Nursing Downer Cows

Nursing of Down cows 

Spring has arrived, and for many that means the calves are hitting the ground and our cows are making that tricky transition to lactation. It is a critical time for animal health with a complex series of metabolic changes tipping some cows over the edge. One of the greatest challenges at this busy time is treating and managing cows that go down. Whilst many respond quickly to a bag of 4-in-1, it is likely you will have the odd challenging case that requires more attention – and it might not simply be because she is sulking!

 The most important factors in managing down cows are:

  1. Making an accurate diagnosis of why the cow is struggling to rise,
  2. Developing a targeted treatment plan and
  3. Providing appropriate nursing care.

 Make a diagnosis:

Cows sit down for many reasons. Some have metabolic imbalances such as milk fever or grass tetany; others have severe infections such as mastitis, metritis or peritonitis and many have physical injuries to muscles, bones and nerves. Identifying the primary cause of recumbency will result in the appropriate treatment and give us an accurate idea of the prognosis – in some cases the prognosis is so poor they should be euthanized immediately, whilst others are worth persisting with.

 Nursing Care:

Regardless of the inciting cause, cows that are down invariably suffer secondary damage to their muscles and nerves. The weight of the cow’s body places a large amount of pressure on some muscles and nerves, which causes bleeding and swelling around and within these structures. This only increases the pressure on these tissues and so results in a vicious cycle of tissue injury that ultimately leads to an animal that is simply unable to stand, even if the primary cause of going down is corrected.

 So why should you even try? Recent research by Dr. Phil Poulton out of Gippsland has shown that you can significantly decrease the risk of secondary injury and thus improve a cow’s chances of recovery if you provide appropriate nursing care. In contrast, even with an accurate diagnosis and the best treatment, without adequate nursing the chances of recovery are significantly reduced. 

The only way to effectively nurse down cows is to have a dedicated nursing pen. The requirements for good nursing pens are:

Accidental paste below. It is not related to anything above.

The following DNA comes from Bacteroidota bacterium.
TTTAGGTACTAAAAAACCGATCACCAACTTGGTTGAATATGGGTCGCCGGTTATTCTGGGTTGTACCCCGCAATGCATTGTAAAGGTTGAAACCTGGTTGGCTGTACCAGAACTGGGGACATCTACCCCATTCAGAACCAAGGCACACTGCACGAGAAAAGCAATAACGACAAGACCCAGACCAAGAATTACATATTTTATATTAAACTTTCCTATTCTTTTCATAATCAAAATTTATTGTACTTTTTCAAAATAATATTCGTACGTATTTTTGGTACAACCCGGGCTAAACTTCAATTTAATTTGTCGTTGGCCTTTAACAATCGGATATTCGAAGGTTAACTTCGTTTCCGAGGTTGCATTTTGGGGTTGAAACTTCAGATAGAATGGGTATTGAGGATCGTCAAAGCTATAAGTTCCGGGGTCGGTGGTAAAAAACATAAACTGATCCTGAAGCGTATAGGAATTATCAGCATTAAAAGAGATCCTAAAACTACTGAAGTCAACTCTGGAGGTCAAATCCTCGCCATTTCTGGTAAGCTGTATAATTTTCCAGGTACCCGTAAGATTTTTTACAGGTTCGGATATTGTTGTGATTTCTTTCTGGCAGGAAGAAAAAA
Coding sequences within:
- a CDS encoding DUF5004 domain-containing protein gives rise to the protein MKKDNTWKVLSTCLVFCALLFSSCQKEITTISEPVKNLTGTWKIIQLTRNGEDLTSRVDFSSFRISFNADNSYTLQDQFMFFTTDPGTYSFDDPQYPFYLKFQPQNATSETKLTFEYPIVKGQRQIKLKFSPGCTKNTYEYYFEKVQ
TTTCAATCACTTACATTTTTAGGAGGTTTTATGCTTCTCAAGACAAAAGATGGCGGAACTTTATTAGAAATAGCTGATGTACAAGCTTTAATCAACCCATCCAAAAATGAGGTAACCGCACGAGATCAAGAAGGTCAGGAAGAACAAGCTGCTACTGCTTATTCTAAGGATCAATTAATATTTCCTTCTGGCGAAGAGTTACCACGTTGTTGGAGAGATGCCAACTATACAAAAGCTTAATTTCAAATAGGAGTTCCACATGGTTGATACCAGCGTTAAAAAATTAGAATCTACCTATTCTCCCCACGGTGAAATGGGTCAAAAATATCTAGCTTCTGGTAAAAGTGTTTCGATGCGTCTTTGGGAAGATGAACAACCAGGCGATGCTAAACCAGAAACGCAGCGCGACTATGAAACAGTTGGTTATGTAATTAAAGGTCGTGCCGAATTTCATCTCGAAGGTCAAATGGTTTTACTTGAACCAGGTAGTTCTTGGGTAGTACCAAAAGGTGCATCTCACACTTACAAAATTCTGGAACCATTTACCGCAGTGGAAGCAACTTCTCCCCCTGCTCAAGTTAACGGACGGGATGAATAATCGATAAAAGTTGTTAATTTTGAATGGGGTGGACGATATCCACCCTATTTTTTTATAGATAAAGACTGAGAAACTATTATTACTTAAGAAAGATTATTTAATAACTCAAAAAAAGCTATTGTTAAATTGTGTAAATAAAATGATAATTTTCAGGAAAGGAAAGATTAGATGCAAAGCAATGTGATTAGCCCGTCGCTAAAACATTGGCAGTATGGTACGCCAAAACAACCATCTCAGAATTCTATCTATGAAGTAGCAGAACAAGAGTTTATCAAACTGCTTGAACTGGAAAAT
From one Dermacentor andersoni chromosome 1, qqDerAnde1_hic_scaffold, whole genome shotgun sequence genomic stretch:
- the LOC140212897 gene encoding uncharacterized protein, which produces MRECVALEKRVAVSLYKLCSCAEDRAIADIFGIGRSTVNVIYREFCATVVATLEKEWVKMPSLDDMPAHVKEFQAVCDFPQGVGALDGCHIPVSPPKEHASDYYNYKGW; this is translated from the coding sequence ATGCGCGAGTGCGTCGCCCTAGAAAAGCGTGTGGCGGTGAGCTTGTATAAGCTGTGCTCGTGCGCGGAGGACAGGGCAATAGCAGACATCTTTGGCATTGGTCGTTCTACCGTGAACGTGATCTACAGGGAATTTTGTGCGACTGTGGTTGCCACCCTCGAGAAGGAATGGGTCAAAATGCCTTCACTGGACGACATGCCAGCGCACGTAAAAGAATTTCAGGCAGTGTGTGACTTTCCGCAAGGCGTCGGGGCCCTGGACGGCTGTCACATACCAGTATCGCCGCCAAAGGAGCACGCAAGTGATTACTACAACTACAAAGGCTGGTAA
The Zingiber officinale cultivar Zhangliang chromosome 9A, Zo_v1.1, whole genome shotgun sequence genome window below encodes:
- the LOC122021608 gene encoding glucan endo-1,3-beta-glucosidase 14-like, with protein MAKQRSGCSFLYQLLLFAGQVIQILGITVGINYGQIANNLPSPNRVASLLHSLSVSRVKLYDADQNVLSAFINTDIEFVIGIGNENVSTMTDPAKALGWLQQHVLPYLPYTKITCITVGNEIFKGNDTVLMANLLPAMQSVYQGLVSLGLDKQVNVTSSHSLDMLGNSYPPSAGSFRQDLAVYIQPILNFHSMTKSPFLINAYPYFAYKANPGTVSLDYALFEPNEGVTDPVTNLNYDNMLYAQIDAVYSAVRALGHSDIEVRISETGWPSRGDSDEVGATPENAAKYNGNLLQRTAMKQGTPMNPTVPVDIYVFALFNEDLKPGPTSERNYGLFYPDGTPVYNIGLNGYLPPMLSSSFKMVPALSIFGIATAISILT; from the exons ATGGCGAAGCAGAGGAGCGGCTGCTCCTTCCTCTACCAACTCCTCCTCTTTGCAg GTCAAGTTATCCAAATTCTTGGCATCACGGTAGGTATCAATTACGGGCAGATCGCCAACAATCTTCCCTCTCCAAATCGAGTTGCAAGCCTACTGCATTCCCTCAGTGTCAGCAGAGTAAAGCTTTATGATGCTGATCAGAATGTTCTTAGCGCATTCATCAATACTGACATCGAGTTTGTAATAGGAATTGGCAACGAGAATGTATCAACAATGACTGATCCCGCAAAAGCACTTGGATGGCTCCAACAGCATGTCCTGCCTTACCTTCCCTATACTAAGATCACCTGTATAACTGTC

•  Bedding

 Down cows + hard surfaces = A DISATER! Bedding should be clean, dry, soft and, most importantly, deep. Straw, hay, loose rice hulls and uncompacted sawdust are good but they need to be 300-400mm deep.

  •  Shelter

 We all know how nasty the weather can be in our area. Providing shelter from the cold not only makes the cow more comfortable but results in better blood flow to the limbs and reduces their energy requirements, leaving more energy available for standing up!

  •  Rolling and Lifting

 Many down cows spend more time lying on their worst affected leg as they are unable to roll themselves over. In these cases, cows should be rolled frequently (7-8 times daily). This reduces the pressure on those muscles and nerves and improves blood flow to these tissues.

 Lifting, whilst a very useful tool, must be done with great care. Cows should always be supervised during lifts and should not be left to hang by the hips. Using a belly band under the chest will help to distribute weight and improves cow comfort. However, if a cow is not supporting any of her own weight, or stops supporting any of her own weight, put her down! You will only be making matters worse. We have hip lifters available if you don’t have your own.

  •  Confinement

 How often do you see a down cow drag herself around a paddock struggling to get up? Whilst it is great she is putting in the effort, this struggling often contributes to secondary nerve damage by stretching the nerves of the back legs. It can also result in dislocation of the hip. By restricting cows in small pens we can reduce the risk of secondary injury as well as ensuring they remain on their deep bedding. Barriers can be made of temporary fences or hay bales.

  •  Food and water

 Down cows should always be provided clean, dry, high quality hay and water within reach – trying to get up can be hungry and thirsty work!

  •  Milking

 Down cows should be milked twice daily to reduce the risk of mastitis, not forgetting to use good teat disinfection practices!

 “That all sounds great”, we hear you say. “But how am I supposed to move 600kg of cow from the paddock to the pen?” Easy! Just tie the head back to a back leg using a halter, then roll her into the front loader (and drive with care!).

 The use of anti-inflammatories will aid in reducing the swelling in affected limbs, and should be an important part of the management of any down cow. However, they are not a magic bullet and should always be used in conjunction with excellent nursing care.

 So next time you are struggling with a down cow, don’t just reach for the calcium and the Key. If you put the effort in to nursing these girls well, you might just be surprised at the results. Please don’t hesitate to ring us for advice.